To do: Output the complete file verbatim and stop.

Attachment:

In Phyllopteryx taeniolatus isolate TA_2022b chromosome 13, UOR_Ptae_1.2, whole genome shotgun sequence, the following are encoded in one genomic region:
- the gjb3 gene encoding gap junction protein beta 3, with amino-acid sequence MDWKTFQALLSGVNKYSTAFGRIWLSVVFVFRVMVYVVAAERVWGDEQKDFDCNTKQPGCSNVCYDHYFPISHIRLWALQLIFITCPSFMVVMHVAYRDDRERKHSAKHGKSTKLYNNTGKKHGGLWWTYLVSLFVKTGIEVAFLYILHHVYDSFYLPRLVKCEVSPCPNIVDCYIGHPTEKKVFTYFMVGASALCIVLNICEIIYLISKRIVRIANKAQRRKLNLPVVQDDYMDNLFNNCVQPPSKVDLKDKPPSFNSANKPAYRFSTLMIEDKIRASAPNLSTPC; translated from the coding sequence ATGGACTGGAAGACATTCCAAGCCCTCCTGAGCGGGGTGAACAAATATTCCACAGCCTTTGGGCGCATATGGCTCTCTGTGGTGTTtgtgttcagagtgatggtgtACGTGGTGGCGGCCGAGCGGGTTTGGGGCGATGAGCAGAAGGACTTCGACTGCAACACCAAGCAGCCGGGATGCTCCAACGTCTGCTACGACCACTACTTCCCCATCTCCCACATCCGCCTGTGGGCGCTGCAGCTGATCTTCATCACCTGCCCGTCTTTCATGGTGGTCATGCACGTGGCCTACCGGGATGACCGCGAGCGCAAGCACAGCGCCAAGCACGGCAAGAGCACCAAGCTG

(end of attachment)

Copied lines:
In Phyllopteryx taeniolatus isolate TA_2022b chromosome 13, UOR_Ptae_1.2, whole genome shotgun sequence, the following are encoded in one genomic region:
- the gjb3 gene encoding gap junction protein beta 3, with amino-acid sequence MDWKTFQALLSGVNKYSTAFGRIWLSVVFVFRVMVYVVAAERVWGDEQKDFDCNTKQPGCSNVCYDHYFPISHIRLWALQLIFITCPSFMVVMHVAYRDDRERKHSAKHGKSTKLYNNTGKKHGGLWWTYLVSLFVKTGIEVAFLYILHHVYDSFYLPRLVKCEVSPCPNIVDCYIGHPTEKKVFTYFMVGASALCIVLNICEIIYLISKRIVRIANKAQRRKLNLPVVQDDYMDNLFNNCVQPPSKVDLKDKPPSFNSANKPAYRFSTLMIEDKIRASAPNLSTPC; translated from the coding sequence ATGGACTGGAAGACATTCCAAGCCCTCCTGAGCGGGGTGAACAAATATTCCACAGCCTTTGGGCGCATATGGCTCTCTGTGGTGTTtgtgttcagagtgatggtgtACGTGGTGGCGGCCGAGCGGGTTTGGGGCGATGAGCAGAAGGACTTCGACTGCAACACCAAGCAGCCGGGATGCTCCAACGTCTGCTACGACCACTACTTCCCCATCTCCCACATCCGCCTGTGGGCGCTGCAGCTGATCTTCATCACCTGCCCGTCTTTCATGGTGGTCATGCACGTGGCCTACCGGGATGACCGCGAGCGCAAGCACAGCGCCAAGCACGGCAAGAGCACCAAGCTG